Crown City Rockers

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Crown City Rockers
Also known as Mission
Origin Boston, Massachusetts, Oakland, California, United States
Genres Hip hop
Years active 1997–present
Labels Basement Records
Insiduous Urban Records
Website www.crowncityrockers.com
Members Raashan Ahmad
Woodstock
Headnodic
Max MacVeety
Kat Ouano

Crown City Rockers is a five-member hip hop band from Oakland, California, by way of Boston, Massachusetts and Pasadena. Formerly known as Mission, the name under which they released their first album,[1] they play old school hip hop music with live instrumentation[2][3][4] (similar to other hip hop groups like: Gym Class Heroes, The Roots, N.E.R.D, and Stetsasonic). They have been compared to groups such as: A Tribe Called Quest, The Roots, and De La Soul.[5] In 2009, the group released their third album, The Day After Forever.[6]

Members[edit]

Discography[edit]

Studio albums[edit]

  • One (2001) (as Mission)
  • Earthtones (2004)
  • The Day After Forever (2009)

Compilation albums[edit]

  • Unreleased Joints, Demos & B-Sides (2014)

EPs[edit]

  • Mission (1999) (as Mission)
  • Weekend Soul (2004)
  • Kiss (2009)

Singles[edit]

  • "Contagious" (2000) (as Mission)
  • "Soul Chips" b/w "Strange Days" (2001) (as Mission)
  • "Home" (2001) (as Mission)
  • "Mission: 2" (2002) (as Mission)
  • "Another Day (Rhyme Writing)" (2004)
  • "B-Boy" b/w "Summersault" (2007)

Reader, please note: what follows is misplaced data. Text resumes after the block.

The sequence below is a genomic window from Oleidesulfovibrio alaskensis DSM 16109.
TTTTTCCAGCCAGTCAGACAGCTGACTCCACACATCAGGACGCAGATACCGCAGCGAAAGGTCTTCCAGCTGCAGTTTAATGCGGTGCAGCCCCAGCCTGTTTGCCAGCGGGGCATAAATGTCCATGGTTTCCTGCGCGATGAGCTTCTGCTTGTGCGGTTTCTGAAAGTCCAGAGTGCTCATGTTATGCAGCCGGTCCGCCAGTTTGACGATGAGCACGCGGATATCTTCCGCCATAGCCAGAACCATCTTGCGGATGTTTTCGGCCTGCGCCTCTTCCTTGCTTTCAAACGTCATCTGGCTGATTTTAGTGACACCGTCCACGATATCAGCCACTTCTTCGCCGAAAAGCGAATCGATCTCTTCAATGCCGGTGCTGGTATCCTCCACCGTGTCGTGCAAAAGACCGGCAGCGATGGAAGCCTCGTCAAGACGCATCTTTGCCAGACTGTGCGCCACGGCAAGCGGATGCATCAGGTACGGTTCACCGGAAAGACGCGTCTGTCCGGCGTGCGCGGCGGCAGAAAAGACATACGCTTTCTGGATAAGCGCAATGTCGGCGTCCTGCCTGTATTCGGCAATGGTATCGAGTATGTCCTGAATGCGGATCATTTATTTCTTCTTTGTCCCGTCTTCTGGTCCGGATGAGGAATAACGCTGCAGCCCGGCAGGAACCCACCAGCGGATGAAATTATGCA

• "Body Rock" b/w "Restless" (2008)

References[edit]

  1. ^ "Beantown Beats Move West; Crown City Rockers bring da conscious noize." Monterey County Weekly, February 4, 2004  – via HighBeam Research (subscription required).
  2. ^ "My Philosophy; Hiphop Ya Don't Stop", The Stranger, September 23, 2004  – via HighBeam Research (subscription required).
  3. ^ Dino-Ray Ramos, "Oakland's Rockers aim for hip-hop crown at SF's Independent", Oakland Tribune, July 19, 2007  – via HighBeam Research (subscription required).
  4. ^ Sarah Mauet and Gerald M. Gay, "Notes", Arizona Daily Star, May 18, 2006  – via HighBeam Research (subscription required).
  5. ^ Isamu Jordan, "Rockers put style into every show", The Spokesman-Review, September 24, 2004  – via HighBeam Research (subscription required).
  6. ^ Basiliere, Aaron (March 1, 2010). "Crown City Rockers: The Day After Forever". PopMatters. Retrieved February 6, 2017. 

External links[edit]